• Element: Fire
  • Food: Honey, Lemons, Oranges
  • Drink: Ale, Mead, sweet Wines, fresh Fruit Juice, Herbal Teas
  • Herbs: Basil, Chamomile, Cinquefoil, Copal, Elder, Fennel, Fern, Honeysuckle, Lavender, Lemon, Mint, Mugwort, Rue, Saffron, St John’s Wort, Thyme, Vervain, Verbena, Yarrow
  • Spices: Frankincense, Sandalwood
  • Trees: Laurel, Mistletoe, Oak, Pine, Roses, Wisteria, Ylang-Ylang,  
  • Stone Circles: Stonehenge, Callanish in Lewis, Ring of Brodgar in Orkney
  • Stones: Amber, Citrine, Diamond, Emerald, Gold Tigers Eye, Golden Topaz, Heliodor, Malachite, Opal, Pyrite, Quartz Rutilated, Sunstone
  • Symbols: Spear (God), Cauldron (Goddess)
An altar celebrating Litha, Midsummer
An altar celebrating Litha
Elderflower champagne and elder flowers

Elderflower Champagne Recipe

Collect the flowers as near to Midsummer’s Day as you can.  Elder is sacred to the Mother Goddess and is protective healing, as well as aiding transformation, change and renewal.  Ideal for this time of the year. 

Ingredients: 8 litres water, 1.25 kg sugar, 8 large elderflower heads (cleaned), 4 lemons, 4 tablespoons mild white wine vinegar

  • Boil the water and dissolve the sugar into it 
  • When the water is cool, add the elderflowers, juice of two of the lemons and slices of the other two, plus the vinegar.
  • Cover with a clean cloth and leave for a day.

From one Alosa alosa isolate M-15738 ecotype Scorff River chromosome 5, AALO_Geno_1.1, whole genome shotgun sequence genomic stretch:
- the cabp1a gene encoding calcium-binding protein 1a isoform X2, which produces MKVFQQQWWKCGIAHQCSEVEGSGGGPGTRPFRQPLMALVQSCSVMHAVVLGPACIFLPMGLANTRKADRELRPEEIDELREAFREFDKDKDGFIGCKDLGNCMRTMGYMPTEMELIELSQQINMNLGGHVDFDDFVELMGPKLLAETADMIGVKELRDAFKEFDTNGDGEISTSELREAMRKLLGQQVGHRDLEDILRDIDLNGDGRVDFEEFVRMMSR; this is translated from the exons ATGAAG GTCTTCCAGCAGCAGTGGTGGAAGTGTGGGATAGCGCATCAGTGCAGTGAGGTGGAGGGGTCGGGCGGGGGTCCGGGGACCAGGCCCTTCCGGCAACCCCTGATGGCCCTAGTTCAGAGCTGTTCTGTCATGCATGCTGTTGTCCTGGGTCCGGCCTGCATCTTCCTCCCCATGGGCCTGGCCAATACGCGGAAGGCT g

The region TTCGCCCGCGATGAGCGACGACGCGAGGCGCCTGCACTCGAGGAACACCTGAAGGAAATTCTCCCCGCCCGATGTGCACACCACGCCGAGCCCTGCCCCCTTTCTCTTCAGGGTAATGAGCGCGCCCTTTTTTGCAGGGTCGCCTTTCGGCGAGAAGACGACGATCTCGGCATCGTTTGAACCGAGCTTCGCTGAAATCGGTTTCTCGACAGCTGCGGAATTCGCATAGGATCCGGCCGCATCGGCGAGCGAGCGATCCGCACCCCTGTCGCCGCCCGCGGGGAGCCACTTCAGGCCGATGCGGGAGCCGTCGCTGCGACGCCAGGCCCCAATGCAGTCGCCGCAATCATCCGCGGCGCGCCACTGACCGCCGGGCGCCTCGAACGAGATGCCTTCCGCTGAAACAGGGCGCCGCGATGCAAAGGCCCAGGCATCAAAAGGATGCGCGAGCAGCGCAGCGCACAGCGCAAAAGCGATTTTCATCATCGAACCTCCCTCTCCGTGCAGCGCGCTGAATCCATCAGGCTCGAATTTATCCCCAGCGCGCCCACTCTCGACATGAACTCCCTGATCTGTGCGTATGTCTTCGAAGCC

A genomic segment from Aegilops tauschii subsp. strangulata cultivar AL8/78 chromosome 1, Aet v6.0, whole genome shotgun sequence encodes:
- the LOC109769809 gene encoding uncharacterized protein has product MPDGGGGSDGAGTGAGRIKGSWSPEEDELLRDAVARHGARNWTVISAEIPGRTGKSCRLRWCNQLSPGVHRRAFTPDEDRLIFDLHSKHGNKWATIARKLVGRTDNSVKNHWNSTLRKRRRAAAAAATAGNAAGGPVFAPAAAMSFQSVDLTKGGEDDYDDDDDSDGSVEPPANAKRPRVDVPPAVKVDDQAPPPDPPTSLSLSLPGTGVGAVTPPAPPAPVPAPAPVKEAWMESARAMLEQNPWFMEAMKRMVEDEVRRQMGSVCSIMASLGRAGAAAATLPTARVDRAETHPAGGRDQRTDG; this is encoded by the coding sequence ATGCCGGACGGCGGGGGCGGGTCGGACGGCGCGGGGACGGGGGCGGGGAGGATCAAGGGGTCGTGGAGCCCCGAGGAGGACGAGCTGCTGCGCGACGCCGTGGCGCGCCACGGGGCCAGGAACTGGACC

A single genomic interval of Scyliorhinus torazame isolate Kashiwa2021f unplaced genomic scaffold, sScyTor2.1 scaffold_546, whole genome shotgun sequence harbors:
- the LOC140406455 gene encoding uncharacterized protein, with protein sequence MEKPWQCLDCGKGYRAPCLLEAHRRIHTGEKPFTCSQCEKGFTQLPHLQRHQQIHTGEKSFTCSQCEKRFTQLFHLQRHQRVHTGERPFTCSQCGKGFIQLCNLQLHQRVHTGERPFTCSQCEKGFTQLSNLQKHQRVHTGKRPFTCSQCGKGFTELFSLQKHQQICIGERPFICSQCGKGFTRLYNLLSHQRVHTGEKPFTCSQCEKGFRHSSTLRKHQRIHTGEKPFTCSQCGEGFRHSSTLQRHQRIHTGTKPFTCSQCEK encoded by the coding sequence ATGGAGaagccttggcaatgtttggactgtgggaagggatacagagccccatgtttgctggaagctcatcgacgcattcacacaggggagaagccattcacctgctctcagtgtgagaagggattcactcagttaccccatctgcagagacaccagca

• Strain through a fine sieve or piece of muslin, carefully squeezing the flowers to extract as much flavour as possible.
  • Store in clean screw top bottles, glass or plastic; this drink will fizz and if not bottled tightly and can explode! Keep it somewhere that if the worst happens it does not spoil anything.  
  • Leave it for 10 days and drink within a month. As you enjoy it, give thanks to the Spirit of Elder.

Midsummer Honey Cake

Bees gathering nectar on a yellow flower

Bees and their honey reflect the life-giving energy of the Sun. Honey has many medicinal properties.  When you make this cake give thanks to the sun, earth and the bees for providing the honey.

Ingredients: 225g Butter, 250g Honey, 100g Dark Muscovado Sugar, 3 Eggs, beaten, 300g Self-Raising Flour

Cut the butter into pieces and heat them slowly, adding the honey and the sugar. When they are all fully melted, turn up the heat and boil the mixture for one minute.  Remove from the heat and allow to cool.  (If too hot the eggs will curdle when added and if too cold the mixture will solidify.)

Add the beaten eggs to the cooled mixture. Sift the flour into a large bowl and beat the liquid mixture into it until you have a smooth batter.

Pour the batter into a round lined sponge tin and bake in a preheated oven at 160C for about 50 mins, or until the cake is well-risen and springs back to the touch.

Cool on a rack and glaze with a few tablespoons of warm honey. Enjoy and give thanks to the bees, the grains and the hens and the God and Goddess for their bounty.